John Adams was the second President of the United States. Always included as one of our “Founding Fathers”, but before becoming an important voice in the First Continental Congress, he gained fame as a trial lawyer. In October 1770 John Adams famously defended Captain Thomas Preston in the trial that followed the “Boston Massacre”. He won his acquittal, because it was impossible to prove that Preston had ordered his soldiers to fire. Adams went on to joining a key delegation, that included Benjamin Franklin, that was sent to France to secure support for the American cause. At the conclusion of the Revolution, he served as George Washington’s Vice President, and then was elected President to succeed Washington.
It was during his time in France when Adams developed his interest in “matters that pertained to the preparation of what we enjoy at the table.” When Adams headed to the Continent, Abigail Adams had remained home in Braintree, but Adams brought his 10 year old son John Quincy along with him on the trip in order to “promote for young John an expanded view of the world.” And when in Paris Adams wrote to Abigail, “… the kid has to eat! So I put on apron & picked up spoon to prepare our dinner.”
And so it goes. Adams was the first President to reside in the newly built White House, he continued his interest in preparing family meals, once ordering Abigail out of the kitchen with a stern rebuke, “Madam, I have this well taken care of. Leave. Vex me no more!”
I have selected one of Adams’ “signature dishes” that he often prepared when hosting informal gatherings at the White House. My wine choice? A thoroughly American Cabernet Sauvignon: the 2016 Malk Family Vineyards. One could make a case that Napa Valley produces the finest Cabernet Sauvignon wines on the planet! And that’s coming from me, a dyed-in-the-wool lover of Bordeaux! Malk Family Vineyards’ Cab is the only California wine that I follow from one vintage to the next. Robbie Meyer is a gifted winemaker and he brings a rigor to vineyard management and a deft touch in the cellar that is seen in his Malk Cabs, regardless of Napa’s overall vintage success. In short, this guy doesn’t know how to make an ordinary wine!
Family Vineyards Cabernet Sauvignon ’16 (Stags Leap, Napa)
The 2016 Cabernet Sauvignon is the best wine I have tasted from Malk. Dark, pliant and inviting, with terrific fruit purity, the 2016 is very nicely balanced. Dark cherry, plum, violet, spice and menthol all run through this plump, juicy Stags Leap Cabernet. Silky tannins add to the wine’s considerable appeal and immediacy. Drink it over the next 15-20 years. 93pts Vinous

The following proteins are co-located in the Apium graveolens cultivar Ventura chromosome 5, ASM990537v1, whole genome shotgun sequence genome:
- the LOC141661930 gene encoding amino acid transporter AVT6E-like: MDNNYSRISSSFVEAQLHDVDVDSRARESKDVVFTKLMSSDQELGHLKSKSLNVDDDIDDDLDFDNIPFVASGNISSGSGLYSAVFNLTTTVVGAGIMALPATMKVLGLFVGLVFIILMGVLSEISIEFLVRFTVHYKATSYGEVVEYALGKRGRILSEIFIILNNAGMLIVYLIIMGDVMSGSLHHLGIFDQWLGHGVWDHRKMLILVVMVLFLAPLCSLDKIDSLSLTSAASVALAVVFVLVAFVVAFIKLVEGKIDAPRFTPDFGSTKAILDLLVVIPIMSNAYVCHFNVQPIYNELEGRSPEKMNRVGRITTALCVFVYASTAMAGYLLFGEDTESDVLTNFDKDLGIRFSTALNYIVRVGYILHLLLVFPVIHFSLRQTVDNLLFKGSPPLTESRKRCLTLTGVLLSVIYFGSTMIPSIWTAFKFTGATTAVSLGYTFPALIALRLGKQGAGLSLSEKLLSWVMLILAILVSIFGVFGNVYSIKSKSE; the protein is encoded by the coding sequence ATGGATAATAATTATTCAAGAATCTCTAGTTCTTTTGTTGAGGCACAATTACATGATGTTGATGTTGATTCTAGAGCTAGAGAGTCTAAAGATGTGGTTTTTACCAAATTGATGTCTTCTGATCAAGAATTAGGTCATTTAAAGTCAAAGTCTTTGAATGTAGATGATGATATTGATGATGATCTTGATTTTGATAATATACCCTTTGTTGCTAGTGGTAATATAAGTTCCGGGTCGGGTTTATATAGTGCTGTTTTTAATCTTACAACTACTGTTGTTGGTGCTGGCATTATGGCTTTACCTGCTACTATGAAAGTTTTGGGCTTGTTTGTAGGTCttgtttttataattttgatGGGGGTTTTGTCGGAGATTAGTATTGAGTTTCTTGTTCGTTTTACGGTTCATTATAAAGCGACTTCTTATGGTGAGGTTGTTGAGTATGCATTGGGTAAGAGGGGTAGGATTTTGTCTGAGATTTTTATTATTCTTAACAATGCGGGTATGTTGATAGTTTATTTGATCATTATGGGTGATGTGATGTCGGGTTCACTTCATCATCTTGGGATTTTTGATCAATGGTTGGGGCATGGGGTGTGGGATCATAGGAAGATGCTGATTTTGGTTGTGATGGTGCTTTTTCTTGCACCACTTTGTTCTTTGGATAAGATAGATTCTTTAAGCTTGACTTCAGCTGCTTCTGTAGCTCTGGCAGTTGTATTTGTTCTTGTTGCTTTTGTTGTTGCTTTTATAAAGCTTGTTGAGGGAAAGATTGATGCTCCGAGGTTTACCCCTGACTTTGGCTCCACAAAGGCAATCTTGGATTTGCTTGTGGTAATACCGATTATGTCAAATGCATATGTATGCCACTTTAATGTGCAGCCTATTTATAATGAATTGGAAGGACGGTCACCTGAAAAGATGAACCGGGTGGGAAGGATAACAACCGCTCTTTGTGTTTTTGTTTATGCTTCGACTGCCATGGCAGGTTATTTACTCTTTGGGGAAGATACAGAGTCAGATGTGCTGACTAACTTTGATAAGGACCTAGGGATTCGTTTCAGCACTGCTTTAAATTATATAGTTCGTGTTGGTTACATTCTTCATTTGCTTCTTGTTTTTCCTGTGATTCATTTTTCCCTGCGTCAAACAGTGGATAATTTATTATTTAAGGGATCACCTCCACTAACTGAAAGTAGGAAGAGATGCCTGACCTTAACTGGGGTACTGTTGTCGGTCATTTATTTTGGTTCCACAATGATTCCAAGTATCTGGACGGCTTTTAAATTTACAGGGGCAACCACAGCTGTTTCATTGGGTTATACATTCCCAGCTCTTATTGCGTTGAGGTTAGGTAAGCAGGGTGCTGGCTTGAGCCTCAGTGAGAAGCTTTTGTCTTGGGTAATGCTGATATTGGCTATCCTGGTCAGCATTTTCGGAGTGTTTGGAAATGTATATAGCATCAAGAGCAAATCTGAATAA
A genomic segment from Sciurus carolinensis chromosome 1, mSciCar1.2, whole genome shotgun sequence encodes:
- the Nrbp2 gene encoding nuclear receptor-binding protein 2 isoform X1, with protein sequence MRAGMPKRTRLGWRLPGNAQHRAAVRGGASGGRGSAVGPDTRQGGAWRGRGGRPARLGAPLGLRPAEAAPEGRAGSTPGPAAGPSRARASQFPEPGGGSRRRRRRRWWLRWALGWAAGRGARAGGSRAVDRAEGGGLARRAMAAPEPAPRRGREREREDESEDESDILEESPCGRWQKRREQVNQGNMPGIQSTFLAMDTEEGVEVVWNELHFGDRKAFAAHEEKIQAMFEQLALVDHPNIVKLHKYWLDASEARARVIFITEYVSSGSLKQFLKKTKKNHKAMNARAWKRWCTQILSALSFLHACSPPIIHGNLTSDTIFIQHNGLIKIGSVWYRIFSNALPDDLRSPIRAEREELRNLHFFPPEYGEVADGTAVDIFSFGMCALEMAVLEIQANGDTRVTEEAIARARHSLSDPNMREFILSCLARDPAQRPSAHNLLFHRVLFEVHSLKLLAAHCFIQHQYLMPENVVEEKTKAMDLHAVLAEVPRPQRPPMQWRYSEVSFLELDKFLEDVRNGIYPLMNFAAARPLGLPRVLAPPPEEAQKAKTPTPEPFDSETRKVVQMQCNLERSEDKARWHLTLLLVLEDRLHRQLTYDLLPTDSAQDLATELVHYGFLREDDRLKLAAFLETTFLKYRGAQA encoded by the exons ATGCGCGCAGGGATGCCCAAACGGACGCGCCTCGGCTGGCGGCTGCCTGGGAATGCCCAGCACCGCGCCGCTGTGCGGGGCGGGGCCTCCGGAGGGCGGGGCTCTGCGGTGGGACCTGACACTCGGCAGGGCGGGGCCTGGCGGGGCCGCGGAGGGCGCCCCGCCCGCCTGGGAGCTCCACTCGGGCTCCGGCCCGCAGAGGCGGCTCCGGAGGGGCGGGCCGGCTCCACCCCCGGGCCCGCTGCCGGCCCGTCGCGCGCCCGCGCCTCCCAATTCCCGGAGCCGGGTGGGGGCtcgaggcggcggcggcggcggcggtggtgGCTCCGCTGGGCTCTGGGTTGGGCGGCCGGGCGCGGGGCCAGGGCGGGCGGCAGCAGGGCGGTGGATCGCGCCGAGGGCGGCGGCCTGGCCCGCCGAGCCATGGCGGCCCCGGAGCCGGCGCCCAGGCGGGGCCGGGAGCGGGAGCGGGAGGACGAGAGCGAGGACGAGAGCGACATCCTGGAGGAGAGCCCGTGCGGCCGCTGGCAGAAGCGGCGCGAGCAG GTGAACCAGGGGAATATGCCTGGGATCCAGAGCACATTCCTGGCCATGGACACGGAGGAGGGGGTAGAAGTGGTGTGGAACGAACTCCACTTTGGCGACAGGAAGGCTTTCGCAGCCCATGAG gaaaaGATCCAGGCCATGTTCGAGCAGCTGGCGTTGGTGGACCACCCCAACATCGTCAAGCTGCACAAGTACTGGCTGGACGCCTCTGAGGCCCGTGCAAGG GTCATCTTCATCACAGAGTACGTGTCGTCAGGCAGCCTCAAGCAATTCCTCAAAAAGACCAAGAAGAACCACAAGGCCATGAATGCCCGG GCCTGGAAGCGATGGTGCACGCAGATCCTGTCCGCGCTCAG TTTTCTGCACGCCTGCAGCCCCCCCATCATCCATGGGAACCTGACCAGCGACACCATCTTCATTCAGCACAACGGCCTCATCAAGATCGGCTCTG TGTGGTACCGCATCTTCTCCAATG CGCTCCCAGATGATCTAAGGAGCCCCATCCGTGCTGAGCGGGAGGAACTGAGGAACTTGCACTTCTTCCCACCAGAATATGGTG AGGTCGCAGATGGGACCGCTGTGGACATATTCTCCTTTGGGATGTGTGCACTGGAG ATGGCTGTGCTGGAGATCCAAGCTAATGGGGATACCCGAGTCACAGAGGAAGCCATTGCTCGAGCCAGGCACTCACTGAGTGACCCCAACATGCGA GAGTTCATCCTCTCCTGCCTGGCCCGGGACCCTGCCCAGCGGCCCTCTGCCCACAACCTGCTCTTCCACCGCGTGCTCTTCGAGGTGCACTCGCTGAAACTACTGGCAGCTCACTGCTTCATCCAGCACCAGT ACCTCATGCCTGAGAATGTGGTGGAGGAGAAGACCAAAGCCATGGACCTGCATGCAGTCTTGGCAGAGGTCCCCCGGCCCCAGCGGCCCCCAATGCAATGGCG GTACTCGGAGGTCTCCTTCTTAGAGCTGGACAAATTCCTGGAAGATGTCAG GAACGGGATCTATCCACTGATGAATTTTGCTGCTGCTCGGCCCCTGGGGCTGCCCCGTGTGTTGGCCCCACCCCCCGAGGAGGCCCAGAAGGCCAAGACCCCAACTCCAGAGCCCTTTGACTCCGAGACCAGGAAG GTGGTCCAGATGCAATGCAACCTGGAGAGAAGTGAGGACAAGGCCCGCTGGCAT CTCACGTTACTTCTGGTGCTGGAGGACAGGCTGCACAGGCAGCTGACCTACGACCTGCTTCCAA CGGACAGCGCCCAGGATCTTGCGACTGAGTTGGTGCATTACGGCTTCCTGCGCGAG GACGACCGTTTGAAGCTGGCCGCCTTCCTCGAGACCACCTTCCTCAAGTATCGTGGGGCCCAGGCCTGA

JOHN ADAMS’ BEEF BRISKET
1. Put gin and vermouth into a glass pitcher, fill with ice, stir vigorously while incanting, “You who know all, thank you for providing us juniper and all the other obscure ingredients responsible for creating this sacred liquid!” Strain into a pre-frozen Martini glass of admirable size. Skewer the olives on one of those tacky cocktail swords, place in glass. Immediately begin consuming. Now you can begin the food prep, and the cooking!
2. Pat brisket dry. Sprinkle brisket on all sides with 1 tsp of salt. Place brisket in slow cooker
3. Heat oil in a large frying pan over medium-high heat until shimmering. Add onion and cook until softened and beginning to brown, about 8 minutes. Add the garlic and cook until fragrant, about 2 minutes more.
4. Add smoked paprika, black pepper, thyme, oregano and remaining tsp of salt and cook, stirring occasionally, until very fragrant, about 1 minute.
5. Transfer the onions to the slow cooker, and place on the brisket.
6. Return the pan to medium-heat, add broth and deglaze pan. Add ketchup, brown sugar and tomato paste and stir to combine. Bring mixture to a simmer, reduce slightly then pour over the onions and the brisket.
7. Add potatoes and carrots, tucking them around the brisket. Cook on LOW for six hours.
8. Transfer the brisket to a cutting board. Slice, served with potatoes, carrots and cooked onions & sauce.
n.b. After taking the brisket out of the slow cooker, if desired use a spoon to scrape the “fat cap” it off. Or alternatively if you’d like to remove more fat, slice the brisket and return it to the slow cooker to cool and then refrigerate the contents – let the fat harden, remove fat – and reheat, serve the next day!
Other notes… I made up some of the Adams’ stuff. And I actually couldn’t verify that this recipe, or anything close to it, could be attributed to a connection to John Adams